Chris Curia, the Director of Youth Ministries at Fairway Christian Reformed Church, responds:

“If religious communities say that they look for diligence, concentration, excellence, and spiritual depth in their spiritual leader, why doesn’t workplace culture often elevate those values? Often, lay members of religious communities are not aware of the intricacies of the pastoral work week. In a church setting, congregants likely only think their lead pastor preaches, marries people, performs funerals, and does hospital visits. A religious leader would do well to communicate to their congregation what they do, why they do it, and when they need space so lay leadership is aware of the situation and can support the holistic personhood of the spiritual leader at their recommendation.”

My response:

I come from a tradition in which my primary rabbinic role is teaching and encouraging a deep and thoughtful practice of Judaism, including prayer, Sabbath and holiday observance, dietary laws, charity and charitable practices, but also includes pastoral roles such as visiting or communicating with members who do not or cannot participate in regular communal gatherings.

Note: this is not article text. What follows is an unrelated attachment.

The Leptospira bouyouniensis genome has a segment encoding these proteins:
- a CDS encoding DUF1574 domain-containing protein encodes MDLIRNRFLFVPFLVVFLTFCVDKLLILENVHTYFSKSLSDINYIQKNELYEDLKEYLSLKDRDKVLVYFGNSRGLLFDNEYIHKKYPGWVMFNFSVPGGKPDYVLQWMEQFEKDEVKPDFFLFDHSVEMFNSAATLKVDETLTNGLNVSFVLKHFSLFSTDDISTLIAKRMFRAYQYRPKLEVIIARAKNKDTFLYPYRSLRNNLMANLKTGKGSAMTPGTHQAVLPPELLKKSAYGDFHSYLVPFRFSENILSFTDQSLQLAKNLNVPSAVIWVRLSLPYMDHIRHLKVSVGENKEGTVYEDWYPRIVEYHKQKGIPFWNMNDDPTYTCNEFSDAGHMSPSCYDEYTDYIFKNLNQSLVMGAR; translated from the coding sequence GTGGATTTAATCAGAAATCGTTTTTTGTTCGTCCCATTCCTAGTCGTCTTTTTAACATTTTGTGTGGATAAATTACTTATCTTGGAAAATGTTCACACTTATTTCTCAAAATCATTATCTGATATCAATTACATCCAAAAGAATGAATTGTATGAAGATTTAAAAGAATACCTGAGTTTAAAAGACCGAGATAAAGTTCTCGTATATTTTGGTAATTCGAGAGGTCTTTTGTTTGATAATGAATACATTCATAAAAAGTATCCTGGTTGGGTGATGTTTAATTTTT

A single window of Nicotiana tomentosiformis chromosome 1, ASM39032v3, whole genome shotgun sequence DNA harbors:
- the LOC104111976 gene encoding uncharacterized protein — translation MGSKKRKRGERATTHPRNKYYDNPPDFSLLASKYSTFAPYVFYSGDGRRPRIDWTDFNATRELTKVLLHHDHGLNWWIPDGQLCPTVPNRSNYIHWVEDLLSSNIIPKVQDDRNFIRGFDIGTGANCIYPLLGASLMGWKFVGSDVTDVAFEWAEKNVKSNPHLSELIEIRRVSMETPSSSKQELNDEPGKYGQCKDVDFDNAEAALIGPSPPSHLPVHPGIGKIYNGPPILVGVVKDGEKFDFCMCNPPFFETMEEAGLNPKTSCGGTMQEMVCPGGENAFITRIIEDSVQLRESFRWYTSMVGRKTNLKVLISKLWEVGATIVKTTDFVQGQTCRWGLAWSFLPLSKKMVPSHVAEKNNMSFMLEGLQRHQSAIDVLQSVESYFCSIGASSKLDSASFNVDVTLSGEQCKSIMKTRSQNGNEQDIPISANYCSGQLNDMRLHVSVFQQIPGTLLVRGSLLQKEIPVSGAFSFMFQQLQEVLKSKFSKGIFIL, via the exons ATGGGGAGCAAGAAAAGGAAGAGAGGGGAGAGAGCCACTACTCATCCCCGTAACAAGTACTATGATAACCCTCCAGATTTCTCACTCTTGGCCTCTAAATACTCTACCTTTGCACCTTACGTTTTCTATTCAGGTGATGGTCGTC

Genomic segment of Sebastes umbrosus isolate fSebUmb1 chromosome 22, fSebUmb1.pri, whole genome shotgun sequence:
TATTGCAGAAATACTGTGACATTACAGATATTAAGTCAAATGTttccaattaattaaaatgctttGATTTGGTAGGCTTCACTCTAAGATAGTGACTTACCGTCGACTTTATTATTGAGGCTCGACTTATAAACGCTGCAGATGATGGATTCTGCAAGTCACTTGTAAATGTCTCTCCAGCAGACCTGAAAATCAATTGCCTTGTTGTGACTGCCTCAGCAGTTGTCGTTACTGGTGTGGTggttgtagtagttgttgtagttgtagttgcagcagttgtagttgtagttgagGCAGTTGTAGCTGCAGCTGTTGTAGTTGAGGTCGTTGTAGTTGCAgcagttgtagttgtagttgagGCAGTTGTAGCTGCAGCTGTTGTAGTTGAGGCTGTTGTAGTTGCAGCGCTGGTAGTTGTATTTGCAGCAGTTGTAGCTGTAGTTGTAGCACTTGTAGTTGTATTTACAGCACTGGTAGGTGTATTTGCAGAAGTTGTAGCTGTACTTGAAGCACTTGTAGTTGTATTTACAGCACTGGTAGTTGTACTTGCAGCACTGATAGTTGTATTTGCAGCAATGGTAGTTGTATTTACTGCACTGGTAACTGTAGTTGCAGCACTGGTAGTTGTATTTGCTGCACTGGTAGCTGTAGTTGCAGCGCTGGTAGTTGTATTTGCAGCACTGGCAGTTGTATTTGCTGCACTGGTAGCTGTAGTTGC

It is a job that requires good organizational skills, creativity, planning, and focus. Setting aside time for private study and taking advantage of the wealth of knowledge available at my fingertips, improves my ability to share thoughtful words of Torah. One of the things that I love about the rabbinate is its varied nature and unpredictability. No two weeks are the same, so it is never boring!

 

This column answers questions of Ethics and Religion by submitting them to a multi-faith panel of spiritual leaders in the Grand Rapids area. We’d love to hear about the ordinary ethical questions that come up in the course of your day as well as any questions of religion that you’ve wondered about. Tell us how you resolved an ethical dilemma and see how members of the Ethics and Religion Talk panel would have handled the same situation. Please send your questions to [email protected].